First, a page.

The actual offense.

DEAR ABBY: I’ve known my friend “Miriam” for a lot of years. She is single. Several years ago, I introduced her to another couple, the “Smiths.” We all have a lot in common and take turns inviting each other for dinner. This group and a couple of other couples are the only people in my social circle I have seen periodically during this pandemic.

Two weeks ago, Miriam invited my husband and me and the Smiths for dinner. Three days before the dinner, Miriam sent me a text that the Smiths will be bringing another couple, and she wanted to be sure it was OK with us. I called her immediately and told her that with the spike in COVID cases, I wasn’t comfortable having a close dinner with a couple who wasn’t in my social circle. She said she was “sorry,” meaning if I didn’t like it, my husband and I could stay home.

I’m extremely hurt and angry and am losing sleep over this. I feel Miriam should have asked us before adding this other couple to our dinner. I feel like sending her a letter saying that no friend should treat another friend like this, that I guess she’s not really a friend and end the relationship. My husband is stopping me from sending such a letter. Am I overreacting? — ANGRY IN OREGON

DEAR ANGRY: Yes, you are. You have blown this out of proportion. Be glad you have a husband who advised you as he did. Miriam did the right thing by telling you the guest list for the dinner had grown so you could opt out if you wished. Because she was the host, she was not obligated to ask permission to include the extras. (c) DEAR ABBY

How is it always that the husband’s the voice of reason?

I completely agree with Dear Abby in a strict logistical sense, but I suspect that the offensive aspect of this might have been the way that Miriam handled it. Maybe it went like this:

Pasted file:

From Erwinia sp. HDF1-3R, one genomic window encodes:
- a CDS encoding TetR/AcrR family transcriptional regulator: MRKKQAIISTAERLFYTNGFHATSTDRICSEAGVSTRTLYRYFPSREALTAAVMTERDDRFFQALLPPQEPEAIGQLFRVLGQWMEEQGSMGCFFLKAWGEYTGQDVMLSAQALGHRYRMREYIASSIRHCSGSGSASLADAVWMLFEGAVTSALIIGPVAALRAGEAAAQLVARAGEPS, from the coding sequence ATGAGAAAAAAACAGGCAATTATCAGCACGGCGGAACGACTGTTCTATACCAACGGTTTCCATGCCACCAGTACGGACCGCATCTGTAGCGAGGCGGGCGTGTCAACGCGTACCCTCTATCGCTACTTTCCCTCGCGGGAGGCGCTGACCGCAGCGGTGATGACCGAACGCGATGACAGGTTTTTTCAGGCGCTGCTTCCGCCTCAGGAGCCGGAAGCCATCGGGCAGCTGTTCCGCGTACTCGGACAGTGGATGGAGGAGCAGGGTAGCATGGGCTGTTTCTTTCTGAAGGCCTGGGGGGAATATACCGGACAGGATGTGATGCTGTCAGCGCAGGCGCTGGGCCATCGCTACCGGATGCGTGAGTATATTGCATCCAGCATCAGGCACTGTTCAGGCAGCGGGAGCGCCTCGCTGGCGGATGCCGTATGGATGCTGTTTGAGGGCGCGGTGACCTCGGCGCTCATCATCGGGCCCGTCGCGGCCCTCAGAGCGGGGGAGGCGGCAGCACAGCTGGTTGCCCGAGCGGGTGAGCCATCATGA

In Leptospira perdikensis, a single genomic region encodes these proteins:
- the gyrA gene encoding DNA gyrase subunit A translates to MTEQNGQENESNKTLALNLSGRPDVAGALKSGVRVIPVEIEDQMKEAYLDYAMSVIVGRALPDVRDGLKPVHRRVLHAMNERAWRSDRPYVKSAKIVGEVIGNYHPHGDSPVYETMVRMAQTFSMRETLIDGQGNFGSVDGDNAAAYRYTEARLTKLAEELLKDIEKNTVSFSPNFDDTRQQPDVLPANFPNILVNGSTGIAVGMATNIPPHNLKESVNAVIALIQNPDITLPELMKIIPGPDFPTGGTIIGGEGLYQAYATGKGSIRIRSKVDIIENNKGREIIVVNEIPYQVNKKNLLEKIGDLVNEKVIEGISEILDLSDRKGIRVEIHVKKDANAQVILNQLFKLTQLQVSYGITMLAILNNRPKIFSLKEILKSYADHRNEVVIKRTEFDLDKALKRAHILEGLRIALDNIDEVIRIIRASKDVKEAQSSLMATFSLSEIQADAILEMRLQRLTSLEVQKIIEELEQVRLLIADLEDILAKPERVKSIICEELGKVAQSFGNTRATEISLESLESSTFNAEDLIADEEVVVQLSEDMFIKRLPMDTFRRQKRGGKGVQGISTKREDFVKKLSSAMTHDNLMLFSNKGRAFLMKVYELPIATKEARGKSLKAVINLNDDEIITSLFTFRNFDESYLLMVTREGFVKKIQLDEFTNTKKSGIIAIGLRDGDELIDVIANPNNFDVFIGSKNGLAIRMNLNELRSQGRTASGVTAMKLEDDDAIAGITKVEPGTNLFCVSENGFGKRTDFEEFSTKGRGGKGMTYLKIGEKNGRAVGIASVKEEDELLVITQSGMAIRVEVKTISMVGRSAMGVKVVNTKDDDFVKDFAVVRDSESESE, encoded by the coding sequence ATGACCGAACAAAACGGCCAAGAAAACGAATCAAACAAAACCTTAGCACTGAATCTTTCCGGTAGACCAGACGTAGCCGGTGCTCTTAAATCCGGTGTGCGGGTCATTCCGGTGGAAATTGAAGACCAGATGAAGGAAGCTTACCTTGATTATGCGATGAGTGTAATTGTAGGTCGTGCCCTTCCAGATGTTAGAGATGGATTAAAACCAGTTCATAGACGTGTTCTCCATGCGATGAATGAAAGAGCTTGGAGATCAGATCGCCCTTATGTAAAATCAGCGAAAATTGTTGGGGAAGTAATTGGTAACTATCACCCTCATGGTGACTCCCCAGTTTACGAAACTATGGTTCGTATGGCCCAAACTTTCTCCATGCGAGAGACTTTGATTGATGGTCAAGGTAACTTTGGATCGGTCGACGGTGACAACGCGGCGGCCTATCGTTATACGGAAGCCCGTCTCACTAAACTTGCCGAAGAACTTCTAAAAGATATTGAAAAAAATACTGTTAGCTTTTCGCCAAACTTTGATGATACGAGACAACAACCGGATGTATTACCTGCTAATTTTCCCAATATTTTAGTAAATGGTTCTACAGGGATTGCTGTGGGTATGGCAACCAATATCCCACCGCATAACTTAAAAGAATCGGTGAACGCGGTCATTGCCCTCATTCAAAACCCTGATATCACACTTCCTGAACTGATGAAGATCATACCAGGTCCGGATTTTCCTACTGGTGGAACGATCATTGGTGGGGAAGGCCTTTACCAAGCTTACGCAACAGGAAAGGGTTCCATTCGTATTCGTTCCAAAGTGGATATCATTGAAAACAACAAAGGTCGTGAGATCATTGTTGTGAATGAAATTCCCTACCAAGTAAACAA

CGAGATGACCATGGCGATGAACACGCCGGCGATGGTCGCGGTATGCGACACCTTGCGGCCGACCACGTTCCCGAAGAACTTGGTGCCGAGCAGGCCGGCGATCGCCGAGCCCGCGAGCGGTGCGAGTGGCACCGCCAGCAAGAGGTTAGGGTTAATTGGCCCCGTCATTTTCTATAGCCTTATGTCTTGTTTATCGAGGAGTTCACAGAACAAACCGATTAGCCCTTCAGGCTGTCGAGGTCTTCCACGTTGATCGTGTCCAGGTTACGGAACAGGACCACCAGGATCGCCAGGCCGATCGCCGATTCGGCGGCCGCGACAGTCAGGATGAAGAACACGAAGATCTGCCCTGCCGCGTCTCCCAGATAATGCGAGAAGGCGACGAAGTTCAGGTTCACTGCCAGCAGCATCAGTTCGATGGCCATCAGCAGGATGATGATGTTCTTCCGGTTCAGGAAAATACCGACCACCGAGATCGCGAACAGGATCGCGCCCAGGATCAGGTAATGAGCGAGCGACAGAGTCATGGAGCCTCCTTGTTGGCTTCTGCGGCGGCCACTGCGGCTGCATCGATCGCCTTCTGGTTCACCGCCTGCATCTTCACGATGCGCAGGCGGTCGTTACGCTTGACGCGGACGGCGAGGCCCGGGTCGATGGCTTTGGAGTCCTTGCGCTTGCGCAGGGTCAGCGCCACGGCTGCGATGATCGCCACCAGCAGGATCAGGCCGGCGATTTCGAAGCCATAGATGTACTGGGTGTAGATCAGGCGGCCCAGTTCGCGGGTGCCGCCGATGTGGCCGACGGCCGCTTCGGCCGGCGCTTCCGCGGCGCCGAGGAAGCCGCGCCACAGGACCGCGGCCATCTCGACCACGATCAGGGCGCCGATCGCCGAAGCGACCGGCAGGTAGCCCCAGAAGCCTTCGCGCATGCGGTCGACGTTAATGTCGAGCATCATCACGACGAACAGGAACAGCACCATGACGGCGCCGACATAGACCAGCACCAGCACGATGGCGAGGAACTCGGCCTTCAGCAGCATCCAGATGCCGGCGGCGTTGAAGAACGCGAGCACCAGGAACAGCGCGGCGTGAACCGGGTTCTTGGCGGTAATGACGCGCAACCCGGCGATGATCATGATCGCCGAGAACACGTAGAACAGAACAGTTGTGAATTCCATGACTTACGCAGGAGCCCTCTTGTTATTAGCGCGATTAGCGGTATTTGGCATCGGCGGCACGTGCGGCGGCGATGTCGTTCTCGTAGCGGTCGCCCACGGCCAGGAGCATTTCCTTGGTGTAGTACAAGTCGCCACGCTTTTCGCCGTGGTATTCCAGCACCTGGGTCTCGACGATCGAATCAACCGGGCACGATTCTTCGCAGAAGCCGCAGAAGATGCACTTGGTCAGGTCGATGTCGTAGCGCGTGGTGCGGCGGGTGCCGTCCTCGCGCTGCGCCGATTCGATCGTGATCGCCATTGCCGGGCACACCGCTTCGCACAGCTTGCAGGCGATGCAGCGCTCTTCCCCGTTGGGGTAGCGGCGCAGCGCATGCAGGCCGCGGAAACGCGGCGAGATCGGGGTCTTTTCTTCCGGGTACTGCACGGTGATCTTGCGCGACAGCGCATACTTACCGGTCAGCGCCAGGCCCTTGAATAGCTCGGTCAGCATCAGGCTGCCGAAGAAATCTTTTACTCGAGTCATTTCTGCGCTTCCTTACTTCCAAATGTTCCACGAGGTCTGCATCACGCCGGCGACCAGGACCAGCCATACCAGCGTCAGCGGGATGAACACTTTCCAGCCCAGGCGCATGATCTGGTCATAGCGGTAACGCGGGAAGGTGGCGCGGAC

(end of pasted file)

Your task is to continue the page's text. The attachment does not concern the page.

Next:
Miriam: I invited another couple. Are you still on board? 

Letter writer: What? No, that’s too many people. I’m worried about the coronavirus. 

Miriam: Well, tough! Deal with it already. 

Or, more likely, that’s how the letter writer perceived it to occur. Having reacted similarly to the letter writer my whole life, I can spot hurt feelings a mile away. I’d guess that this isn’t about being excluded because another couple was invited; rather, it’s about feeling hurt by how it was handled.

She said she was “sorry,” meaning if I didn’t like it, my husband and I could stay home.

Yeah, that was insensitive. Miriam should’ve handled it better:

Miriam: Sorry! I guess you can’t come then. Err… [grimaces]

Letter writer: What? But… but… you invited me first. 

Miriam: Ugh, I know. Sorry, I flaked out. I just didn’t think it through very well. Forget the party. No one’s going to enjoy it anyway because Glen drank all the nog. [Loud wailing and screeching can be heard in the background.] Glen! You’re drunk. Lie down and quit singing carols. Uh, anyway, do you want to get together this weekend, just you and me? We can go Christmas shopping. 

Of course, real life rarely happens that way. (But it should!!!) So I’m starting to suspect that allowances should be made for these situations. I’d urge the letter writer to consider that Miriam was put on the spot by the letter writer’s response of no, that’s too many people. Miriam didn’t know how to react or what to do at that point, so she shut down and muttered something like, “Oh, well, too bad, so sad…” which was kind of hurtful but hopefully not intended to be. I think it was more of a desperate attempt to reply, because it’s not like Miriam was in a position to uninvite the other couple. That’s not polite.

So that’s my take on it.

2 thoughts on “The actual offense.

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